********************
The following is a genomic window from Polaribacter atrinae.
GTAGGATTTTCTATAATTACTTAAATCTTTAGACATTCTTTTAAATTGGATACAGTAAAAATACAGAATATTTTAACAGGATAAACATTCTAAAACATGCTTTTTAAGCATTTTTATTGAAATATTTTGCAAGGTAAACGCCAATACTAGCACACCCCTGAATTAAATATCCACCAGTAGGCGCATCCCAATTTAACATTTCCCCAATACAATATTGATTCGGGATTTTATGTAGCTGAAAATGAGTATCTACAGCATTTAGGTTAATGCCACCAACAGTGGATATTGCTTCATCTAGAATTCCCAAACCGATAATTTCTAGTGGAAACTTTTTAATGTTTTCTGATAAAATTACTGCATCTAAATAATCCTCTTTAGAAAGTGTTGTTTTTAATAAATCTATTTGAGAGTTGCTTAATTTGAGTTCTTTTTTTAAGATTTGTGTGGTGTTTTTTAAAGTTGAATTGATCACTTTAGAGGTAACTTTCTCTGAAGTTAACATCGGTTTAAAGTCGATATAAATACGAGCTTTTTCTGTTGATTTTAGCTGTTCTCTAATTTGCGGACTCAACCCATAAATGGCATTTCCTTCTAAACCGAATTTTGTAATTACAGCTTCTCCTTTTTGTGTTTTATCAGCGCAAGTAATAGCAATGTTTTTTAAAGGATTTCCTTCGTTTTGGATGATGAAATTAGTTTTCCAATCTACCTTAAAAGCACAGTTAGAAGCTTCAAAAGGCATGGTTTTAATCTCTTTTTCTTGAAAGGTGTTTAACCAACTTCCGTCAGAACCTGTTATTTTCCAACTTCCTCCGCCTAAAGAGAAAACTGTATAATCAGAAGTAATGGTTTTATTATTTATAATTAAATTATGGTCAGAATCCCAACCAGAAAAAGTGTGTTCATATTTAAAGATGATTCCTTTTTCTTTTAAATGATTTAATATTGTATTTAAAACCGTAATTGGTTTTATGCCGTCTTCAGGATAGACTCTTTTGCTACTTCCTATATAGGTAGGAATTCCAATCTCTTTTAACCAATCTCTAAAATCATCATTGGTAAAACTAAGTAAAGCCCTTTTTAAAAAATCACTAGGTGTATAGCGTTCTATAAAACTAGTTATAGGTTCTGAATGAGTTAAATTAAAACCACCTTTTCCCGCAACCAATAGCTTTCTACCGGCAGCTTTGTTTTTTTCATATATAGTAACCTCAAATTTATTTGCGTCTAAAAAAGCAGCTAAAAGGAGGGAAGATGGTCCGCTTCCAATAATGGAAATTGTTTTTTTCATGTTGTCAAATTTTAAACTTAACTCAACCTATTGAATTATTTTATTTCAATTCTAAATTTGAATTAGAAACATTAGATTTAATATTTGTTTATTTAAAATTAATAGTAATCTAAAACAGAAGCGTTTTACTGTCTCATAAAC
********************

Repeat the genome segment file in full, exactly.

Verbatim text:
The following is a genomic window from Polaribacter atrinae.
GTAGGATTTTCTATAATTACTTAAATCTTTAGACATTCTTTTAAATTGGATACAGTAAAAATACAGAATATTTTAACAGGATAAACATTCTAAAACATGCTTTTTAAGCATTTTTATTGAAATATTTTGCAAGGTAAACGCCAATACTAGCACACCCCTGAATTAAATATCCACCAGTAGGCGCATCCCAATTTAACATTTCCCCAATACAATATTGATTCGGGATTTTATGTAGCTGAAAATGAGTATCTACAGCATTTAGGTTAATGCCACCAACAGTGGATATTGCTTCATCTAGAATTCCCAAACCGATAATTTCTAGTGGAAACTTTTTAATGTTTTCTGATAAAATTACTGCATCTAAATAATCCTCTTTAGAAAGTGTTGTTTTTAATAAATCTATTTGAGAGTTGCTTAATTTGAGTTCTTTTTTTAAGATTTGTGTGGTGTTTTTTAAAGTTGAATTGATCACTTTAGAGGTAACTTTCTCTGAAGTTAACATCGGTTTAAAGTCGATATAAATACGAGCTTTTTCTGTTGATTTTAGCTGTTCTCTAATTTGCGGACTCAACCCATAAATGGCATTTCCTTCTAAACCGAATTTTGTAATTACAGCTTCTCCTTTTTGTGTTTTATCAGCGCAAGTAATAGCAATGTTTTTTAAAGGATTTCCTTCGTTTTGGATGATGAAATTAGTTTTCCAATCTACCTTAAAAGCACAGTTAGAAGCTTCAAAAGGCATGGTTTTAATCTCTTTTTCTTGAAAGGTGTTTAACCAACTTCCGTCAGAACCTGTTATTTTCCAACTTCCTCCGCCTAAAGAGAAAACTGTATAATCAGAAGTAATGGTTTTATTATTTATAATTAAATTATGGTCAGAATCCCAACCAGAAAAAGTGTGTTCATATTTAAAGATGATTCCTTTTTCTTTTAAATGATTTAATATTGTATTTAAAACCGTAATTGGTTTTATGCCGTCTTCAGGATAGACTCTTTTGCTACTTCCTATATAGGTAGGAATTCCAATCTCTTTTAACCAATCTCTAAAATCATCATTGGTAAAACTAAGTAAAGCCCTTTTTAAAAAATCACTAGGTGTATAGCGTTCTATAAAACTAGTTATAGGTTCTGAATGAGTTAAATTAAAACCACCTTTTCCCGCAACCAATAGCTTTCTACCGGCAGCTTTGTTTTTTTCATATATAGTAACCTCAAATTTATTTGCGTCTAAAAAAGCAGCTAAAAGGAGGGAAGATGGTCCGCTTCCAATAATGGAAATTGTTTTTTTCATGTTGTCAAATTTTAAACTTAACTCAACCTATTGAATTATTTTATTTCAATTCTAAATTTGAATTAGAAACATTAGATTTAATATTTGTTTATTTAAAATTAATAGTAATCTAAAACAGAAGCGTTTTACTGTCTCATAAAC